Building works for an expanded House of Assembly were apparent by 1876. The west wing of Parliament House, begun in 1874 next to Old Parliament House, was completed in 1889 (the east wing was not added until 1939). Growth in city traffic and administration was also evident in the extension of the Adelaide Railway Station building in 1878 and the construction of bridges over the railway yards and River Torrens.

The Overway Bridge, built in 1868, enabled people and goods going to and from North Adelaide to cross the railway lines. The Victoria Bridge, opened on 21 June 1871, gave access over the River Torrens. To the frustration of locals, the original Overway Bridge was demolished in 1880 and a level crossing reinstated. Four years later it was replaced with a lattice girder bridge extending over North Terrace west and the railway yards in line with Morphett Street and the Victoria Bridge.

More hotels were added to the terrace near the corner of King William Street during this period. They formed a cluster with the Gresham Hotel (rebuilt 1873–74). The South Australian Club Hotel opened in 1879. Renamed the South Australian Hotel in 1894 and upgraded in 1900, this three-storey hotel featuring wide balconies became the grandest on North Terrace. It was much mourned when demolished in 1971. The City Temperance Hotel (later the Federal Coffee Palace) was operating by 1885: its builder, Richard Vaughan, also constructed the Botanic Hotel on North Terrace east.

By 1875 there were two iron foundries further along North Terrace west. They had been joined by Howard’s machinery depot, Padman’s and Tuxford’s import firms, and Blyth’s coal and wood yard. Twenty-seven residents occupied semi-detached and terraced housing and cottages between hotels and industrial and commercial premises. Engineers, tailors, railway and gaol guards, a carter, a dressmaker, a dealer, a nurse, a drover and a mail driver lived in the Mills Terrace and Prybus Terrace buildings, cottages and a boarding house.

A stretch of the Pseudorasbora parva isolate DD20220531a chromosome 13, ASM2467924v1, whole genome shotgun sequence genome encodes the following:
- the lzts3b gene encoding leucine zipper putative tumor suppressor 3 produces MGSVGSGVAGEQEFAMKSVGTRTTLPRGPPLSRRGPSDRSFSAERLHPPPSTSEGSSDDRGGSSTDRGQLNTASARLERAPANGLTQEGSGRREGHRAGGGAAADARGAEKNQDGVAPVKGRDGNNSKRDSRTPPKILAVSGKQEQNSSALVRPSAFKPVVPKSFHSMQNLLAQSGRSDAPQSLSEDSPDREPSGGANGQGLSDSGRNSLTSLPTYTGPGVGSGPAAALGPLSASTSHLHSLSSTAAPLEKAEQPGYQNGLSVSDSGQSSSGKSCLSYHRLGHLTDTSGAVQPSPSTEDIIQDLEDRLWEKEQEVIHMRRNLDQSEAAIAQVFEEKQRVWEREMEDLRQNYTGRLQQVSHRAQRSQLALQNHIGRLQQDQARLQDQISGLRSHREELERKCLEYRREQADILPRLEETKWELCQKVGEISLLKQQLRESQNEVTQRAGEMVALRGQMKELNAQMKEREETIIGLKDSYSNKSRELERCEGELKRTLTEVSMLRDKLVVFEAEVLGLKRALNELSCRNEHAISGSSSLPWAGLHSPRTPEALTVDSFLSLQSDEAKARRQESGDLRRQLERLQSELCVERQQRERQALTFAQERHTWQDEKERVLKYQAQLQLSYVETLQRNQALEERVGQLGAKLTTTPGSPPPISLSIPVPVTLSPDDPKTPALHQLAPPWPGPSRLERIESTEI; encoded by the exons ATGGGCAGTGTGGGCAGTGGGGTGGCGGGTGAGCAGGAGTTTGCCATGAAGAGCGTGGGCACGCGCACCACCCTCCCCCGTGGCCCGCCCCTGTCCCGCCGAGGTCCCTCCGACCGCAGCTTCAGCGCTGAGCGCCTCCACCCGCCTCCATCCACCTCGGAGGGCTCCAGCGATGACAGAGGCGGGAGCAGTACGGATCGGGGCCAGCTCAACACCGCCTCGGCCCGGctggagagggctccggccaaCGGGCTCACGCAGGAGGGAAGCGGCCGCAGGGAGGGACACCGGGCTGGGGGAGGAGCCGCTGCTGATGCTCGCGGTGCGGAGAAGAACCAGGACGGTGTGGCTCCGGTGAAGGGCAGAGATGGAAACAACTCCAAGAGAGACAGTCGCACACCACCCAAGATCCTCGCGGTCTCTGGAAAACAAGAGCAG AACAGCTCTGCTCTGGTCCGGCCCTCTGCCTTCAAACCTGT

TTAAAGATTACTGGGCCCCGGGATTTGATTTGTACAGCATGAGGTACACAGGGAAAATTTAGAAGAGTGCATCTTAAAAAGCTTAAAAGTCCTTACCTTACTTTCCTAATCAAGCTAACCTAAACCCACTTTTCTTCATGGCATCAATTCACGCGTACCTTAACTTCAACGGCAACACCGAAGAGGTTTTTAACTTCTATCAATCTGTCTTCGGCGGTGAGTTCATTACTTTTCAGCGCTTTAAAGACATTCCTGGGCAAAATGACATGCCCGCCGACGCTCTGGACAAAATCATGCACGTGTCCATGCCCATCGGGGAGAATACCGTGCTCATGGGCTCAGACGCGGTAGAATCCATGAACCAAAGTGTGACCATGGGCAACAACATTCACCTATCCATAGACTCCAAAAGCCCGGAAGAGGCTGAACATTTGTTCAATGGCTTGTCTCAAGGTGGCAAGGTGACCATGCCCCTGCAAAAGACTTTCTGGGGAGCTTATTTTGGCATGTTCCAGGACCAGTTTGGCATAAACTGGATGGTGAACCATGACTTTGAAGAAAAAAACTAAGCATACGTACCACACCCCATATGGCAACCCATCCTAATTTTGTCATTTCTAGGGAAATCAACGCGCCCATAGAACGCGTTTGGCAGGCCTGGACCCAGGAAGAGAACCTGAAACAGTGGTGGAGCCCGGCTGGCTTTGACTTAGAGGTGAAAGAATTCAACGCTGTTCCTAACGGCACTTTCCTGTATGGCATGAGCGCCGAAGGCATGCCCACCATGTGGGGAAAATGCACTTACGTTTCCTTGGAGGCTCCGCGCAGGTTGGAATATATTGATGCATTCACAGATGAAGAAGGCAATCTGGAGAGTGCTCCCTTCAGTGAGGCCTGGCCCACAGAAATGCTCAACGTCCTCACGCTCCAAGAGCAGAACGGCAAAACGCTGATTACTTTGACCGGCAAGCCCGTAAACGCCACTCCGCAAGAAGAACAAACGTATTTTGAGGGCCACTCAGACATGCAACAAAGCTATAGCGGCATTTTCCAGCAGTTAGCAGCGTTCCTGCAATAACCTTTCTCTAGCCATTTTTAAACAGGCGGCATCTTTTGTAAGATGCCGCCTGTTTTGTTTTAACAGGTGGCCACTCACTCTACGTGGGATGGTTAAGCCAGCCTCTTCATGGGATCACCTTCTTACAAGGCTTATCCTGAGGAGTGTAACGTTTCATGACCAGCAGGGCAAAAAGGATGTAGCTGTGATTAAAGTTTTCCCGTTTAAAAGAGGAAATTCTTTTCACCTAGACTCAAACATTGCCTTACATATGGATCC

One long-term North Terrace west resident of note was Sir James Hurtle Fisher who died in 1875. Knighted in 1869, he was the first South Australian to receive that award. Fisher, the first Resident Colonisation Commissioner appointed by the South Australian Colonisation Commission, was on the Street Naming Committee in 1837. On 22 January 1839 his hut and the Land Office along with Colonel Light’s and the Survey Office on North Terrace west burnt to the ground.

Industry, hotels and boarding houses dominated the central and western sections of North Terrace west by 1885. Larger firms included the Pantheon Boot Factory, Adelaide Steamship Co. and the Australasian Implement Society. Four timber, coal and carriers’ yards, six machinery depots, two foundries and an engineering company created an inhospitable environment for housing. Most of the terraced homes had been converted to boarding houses. Of the 11 boarding houses listed on North Terrace west, nine were located between Victoria Street and Morphett Street. Remaining residents on the terrace were working class and included labourers, mail drivers, a machinist, a laundress and a carpenter.

The Lion Factory, a new railway station and boarding houses

North Terrace west’s focus on travel, commerce and industry was strengthened in the first decade of the twentieth century. Congestion at the Adelaide Railway Station arising from additional lines and traffic led to the construction of a new and larger station with dual entrances in 1900. Large domed covers over the railway platforms were completed in 1903.